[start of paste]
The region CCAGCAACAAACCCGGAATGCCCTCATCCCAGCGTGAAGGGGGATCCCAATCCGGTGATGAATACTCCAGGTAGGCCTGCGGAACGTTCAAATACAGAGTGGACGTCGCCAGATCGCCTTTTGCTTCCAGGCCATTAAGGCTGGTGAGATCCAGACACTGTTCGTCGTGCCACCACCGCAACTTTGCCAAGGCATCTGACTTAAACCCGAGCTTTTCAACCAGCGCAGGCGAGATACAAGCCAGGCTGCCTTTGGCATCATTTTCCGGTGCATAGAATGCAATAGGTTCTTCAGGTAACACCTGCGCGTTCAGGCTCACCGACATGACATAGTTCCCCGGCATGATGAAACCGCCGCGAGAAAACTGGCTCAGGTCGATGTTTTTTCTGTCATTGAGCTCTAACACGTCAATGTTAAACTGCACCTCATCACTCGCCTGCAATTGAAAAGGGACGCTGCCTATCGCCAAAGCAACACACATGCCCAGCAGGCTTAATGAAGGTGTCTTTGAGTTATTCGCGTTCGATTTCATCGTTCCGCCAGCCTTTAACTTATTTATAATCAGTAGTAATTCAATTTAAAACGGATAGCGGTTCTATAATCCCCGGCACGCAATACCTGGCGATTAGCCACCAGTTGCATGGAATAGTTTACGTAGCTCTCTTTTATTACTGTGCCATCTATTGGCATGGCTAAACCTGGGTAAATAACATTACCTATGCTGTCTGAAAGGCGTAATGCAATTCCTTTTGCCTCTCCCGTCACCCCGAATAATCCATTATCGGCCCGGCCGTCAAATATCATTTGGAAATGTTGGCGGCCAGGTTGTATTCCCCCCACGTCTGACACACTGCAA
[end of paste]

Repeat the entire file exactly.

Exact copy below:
The region CCAGCAACAAACCCGGAATGCCCTCATCCCAGCGTGAAGGGGGATCCCAATCCGGTGATGAATACTCCAGGTAGGCCTGCGGAACGTTCAAATACAGAGTGGACGTCGCCAGATCGCCTTTTGCTTCCAGGCCATTAAGGCTGGTGAGATCCAGACACTGTTCGTCGTGCCACCACCGCAACTTTGCCAAGGCATCTGACTTAAACCCGAGCTTTTCAACCAGCGCAGGCGAGATACAAGCCAGGCTGCCTTTGGCATCATTTTCCGGTGCATAGAATGCAATAGGTTCTTCAGGTAACACCTGCGCGTTCAGGCTCACCGACATGACATAGTTCCCCGGCATGATGAAACCGCCGCGAGAAAACTGGCTCAGGTCGATGTTTTTTCTGTCATTGAGCTCTAACACGTCAATGTTAAACTGCACCTCATCACTCGCCTGCAATTGAAAAGGGACGCTGCCTATCGCCAAAGCAACACACATGCCCAGCAGGCTTAATGAAGGTGTCTTTGAGTTATTCGCGTTCGATTTCATCGTTCCGCCAGCCTTTAACTTATTTATAATCAGTAGTAATTCAATTTAAAACGGATAGCGGTTCTATAATCCCCGGCACGCAATACCTGGCGATTAGCCACCAGTTGCATGGAATAGTTTACGTAGCTCTCTTTTATTACTGTGCCATCTATTGGCATGGCTAAACCTGGGTAAATAACATTACCTATGCTGTCTGAAAGGCGTAATGCAATTCCTTTTGCCTCTCCCGTCACCCCGAATAATCCATTATCGGCCCGGCCGTCAAATATCATTTGGAAATGTTGGCGGCCAGGTTGTATTCCCCCCACGTCTGACACACTGCAA